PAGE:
After Unanimous House Support, 'Right To Try Act' Could Be Close To Heading To Senate Floor

Apr 17, 2015

Rep. Debbie Mayfield (R-Vero Beach) shares some emotional testimony on the House floor Thursday, as she advocates on behalf of the "Right to Try Act."
Credit Florida Channel

A measure allowing terminally ill people to use experimental drugs without needing full federal approval has passed the Florida House, after several lawmakers shared their personal stories.

Rep. Ray Pilon (R-Sarasota), the bill’s House sponsor, says his measure gives those with no hope access to experimental drugs that might help.

“This bill is the ‘Right to Try,’ which indicates that people that have been diagnosed to be terminal within 12 months will be allowed use experimental drugs that are in at least the first phase of FDA testing,” said Pilon.

According to the bill’s staff analysis, experimental drugs are defined as new drugs not approved by the FDA and are in the process of undergoing testing for safety and effectiveness. They must go through a lengthy and expensive approval process requiring clinical trials that could take as long as a little over a decade—time that Pilon says many terminally ill patients don’t have.

So, Pilon’s “Right To Try Act” aims to make it easier on them.

“It allows the manufacturer to directly provide this drug to people who have no other hope and will die without this availability,” added Pilon.  “This bill is something that we could do here in Florida. I think we’ll be about 12th state if it does pass. In addition to that, it’s my feeling that I’d rather have those people here taking drugs that are at least in testing formula, rather than going to Europe or Mexico by being duped by buying snake oil.”

Rep. Debbie Mayfield (R-Vero Beach) shared the story of her family’s journey years ago.

“Time has been said a lot,” said Mayfield. “And, I will tell you time is so important to cancer patients. My husband was diagnosed with cancer, and we had to do a clinical trial because he was told he had 90 days to live at the most when he was diagnosed in April 2007. We did have to go out of state to have treatment out to MD Anderson [Cancer Center].”

And, she says her husband’s doctor tried to give him that time through an experimental drug. And, for awhile, it worked.

“The tumors were shrinking in both his esophagus and his liver,” added Mayfield. “But, FDA had not approved he drug because it was a clinical trial. He gave us time. He gave us 18 months, but if he had been able to continue the drug, he would have given us more time.”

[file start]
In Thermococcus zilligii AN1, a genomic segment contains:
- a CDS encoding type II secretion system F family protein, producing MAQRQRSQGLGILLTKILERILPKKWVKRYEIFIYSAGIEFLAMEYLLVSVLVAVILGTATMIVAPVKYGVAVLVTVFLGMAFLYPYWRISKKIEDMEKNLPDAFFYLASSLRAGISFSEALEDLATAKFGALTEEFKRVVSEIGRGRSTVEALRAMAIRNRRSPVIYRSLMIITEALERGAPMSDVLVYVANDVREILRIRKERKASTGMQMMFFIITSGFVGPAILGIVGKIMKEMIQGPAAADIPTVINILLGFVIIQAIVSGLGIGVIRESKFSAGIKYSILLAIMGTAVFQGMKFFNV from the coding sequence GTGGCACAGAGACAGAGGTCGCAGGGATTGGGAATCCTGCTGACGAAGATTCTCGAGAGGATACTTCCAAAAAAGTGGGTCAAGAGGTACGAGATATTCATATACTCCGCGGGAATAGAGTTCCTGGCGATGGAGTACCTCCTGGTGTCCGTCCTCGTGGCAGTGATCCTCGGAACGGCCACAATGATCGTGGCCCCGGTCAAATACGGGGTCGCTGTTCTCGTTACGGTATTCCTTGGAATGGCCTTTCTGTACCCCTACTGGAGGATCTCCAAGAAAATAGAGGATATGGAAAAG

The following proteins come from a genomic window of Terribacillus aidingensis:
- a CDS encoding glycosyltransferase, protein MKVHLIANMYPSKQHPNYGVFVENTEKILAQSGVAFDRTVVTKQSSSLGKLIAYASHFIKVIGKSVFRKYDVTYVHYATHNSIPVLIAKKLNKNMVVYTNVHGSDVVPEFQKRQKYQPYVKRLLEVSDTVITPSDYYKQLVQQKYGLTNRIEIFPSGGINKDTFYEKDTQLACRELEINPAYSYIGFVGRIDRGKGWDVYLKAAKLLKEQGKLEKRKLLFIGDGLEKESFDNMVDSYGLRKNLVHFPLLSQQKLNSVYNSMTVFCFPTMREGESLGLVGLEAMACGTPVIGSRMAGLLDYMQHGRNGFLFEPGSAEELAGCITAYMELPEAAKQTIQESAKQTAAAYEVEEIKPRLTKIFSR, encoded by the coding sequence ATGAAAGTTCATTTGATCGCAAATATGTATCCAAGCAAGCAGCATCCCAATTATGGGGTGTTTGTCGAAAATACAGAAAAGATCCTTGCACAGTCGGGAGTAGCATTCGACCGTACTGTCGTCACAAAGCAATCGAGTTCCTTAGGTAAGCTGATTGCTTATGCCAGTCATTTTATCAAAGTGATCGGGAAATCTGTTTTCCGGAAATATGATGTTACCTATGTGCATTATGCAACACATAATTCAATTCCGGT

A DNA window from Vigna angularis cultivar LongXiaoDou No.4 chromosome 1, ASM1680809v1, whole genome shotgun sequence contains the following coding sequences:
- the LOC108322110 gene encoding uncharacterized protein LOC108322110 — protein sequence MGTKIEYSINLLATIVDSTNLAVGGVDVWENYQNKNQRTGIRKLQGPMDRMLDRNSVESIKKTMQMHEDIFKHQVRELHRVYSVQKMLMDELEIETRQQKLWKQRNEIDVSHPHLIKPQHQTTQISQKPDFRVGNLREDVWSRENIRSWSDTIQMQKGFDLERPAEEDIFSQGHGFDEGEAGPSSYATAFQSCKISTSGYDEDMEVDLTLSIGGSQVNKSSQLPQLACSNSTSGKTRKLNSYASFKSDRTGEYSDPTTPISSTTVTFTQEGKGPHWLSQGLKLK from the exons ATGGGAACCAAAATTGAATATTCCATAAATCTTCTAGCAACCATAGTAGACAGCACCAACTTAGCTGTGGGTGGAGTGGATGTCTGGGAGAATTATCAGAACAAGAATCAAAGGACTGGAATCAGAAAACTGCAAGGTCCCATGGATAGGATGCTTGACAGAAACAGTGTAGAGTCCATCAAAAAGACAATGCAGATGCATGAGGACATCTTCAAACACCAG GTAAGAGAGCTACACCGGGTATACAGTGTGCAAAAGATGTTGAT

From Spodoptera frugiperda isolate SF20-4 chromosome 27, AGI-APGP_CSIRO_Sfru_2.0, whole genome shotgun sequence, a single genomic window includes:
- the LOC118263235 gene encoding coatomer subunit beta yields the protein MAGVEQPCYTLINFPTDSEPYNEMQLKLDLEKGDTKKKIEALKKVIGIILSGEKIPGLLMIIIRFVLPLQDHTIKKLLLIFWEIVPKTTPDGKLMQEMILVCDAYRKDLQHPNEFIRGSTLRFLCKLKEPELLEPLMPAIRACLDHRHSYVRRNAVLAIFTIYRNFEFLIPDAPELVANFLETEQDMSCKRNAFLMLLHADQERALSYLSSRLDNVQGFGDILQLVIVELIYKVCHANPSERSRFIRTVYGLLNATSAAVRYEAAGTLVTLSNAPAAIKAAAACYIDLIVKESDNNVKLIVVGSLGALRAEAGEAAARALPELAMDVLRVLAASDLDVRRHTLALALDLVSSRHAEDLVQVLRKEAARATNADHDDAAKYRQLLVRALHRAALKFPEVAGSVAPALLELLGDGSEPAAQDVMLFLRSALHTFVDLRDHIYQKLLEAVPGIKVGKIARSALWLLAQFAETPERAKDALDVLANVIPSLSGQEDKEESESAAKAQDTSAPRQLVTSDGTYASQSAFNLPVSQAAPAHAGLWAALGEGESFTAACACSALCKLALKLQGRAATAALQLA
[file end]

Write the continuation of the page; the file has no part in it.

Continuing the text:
And, Mayfield says she hopes this bill will become law to help other families avoid having to go through this, because she remembers feeling powerless.

“There is nothing harder than to come home from a hospital and have to tell your children that ‘your dad is going to die now because we don’t have the drugs needed to keep him alive,’” continued Mayfield. “And, I will never forget my 12-year-old telling me, ‘Mom, why can’t you guys go back out to MD Anderson and have treatment?’ And, we had to tell him, ‘because the law would not allow it.’ And, he said, ‘change the law! That’s what you guys do.’ And, it broke my heart and Stan’s heart for us to have to tell him that ‘this is bigger than what we could do.’”

Rep. Dennis Baxley (R-Ocala) too praised the measure. He says he has two kids that have a 50 percent chance of being diagnosed with Huntington’s disease.

“Huntington’s disease is a very disabling kind of illness and it can be early onset,” said Baxley. “My daughter has been diagnosed in December that she has the genetic pattern. We don’t know what the next 20 or 30 years looks like.”

But, Baxley says even with the long road ahead for her, he believes the measure will help improve his daughter’s chance for survival.

“There are drugs in trial in California that within five years will be on the market. Under your bill, she could live long enough to truly benefit from those…to truly interrupt deterioration from a debilitating disease,” added Baxley.

And, bill sponsor, Pilon, also shared a personal story of his own.

“My son at the age of 36 was diagnosed with Caulerpa cancer,” said Pilon. “He’s a survivor. The drugs worked for him, but he’s still in danger for many, many years. So, this is personal to me.”

Some lawmakers wanted medical marijuana to be included in the bill, and there may be a separate effort to do that next year.

And, the measure passed the House unanimously Thursday. Meanwhile, its Senate companion has one more stop to go before it heads to the floor. Its last committee hearing is slated for Monday in the Senate Fiscal Policy committee.

For more news updates, follow Sascha Cordner on Twitter: @SaschaCordner.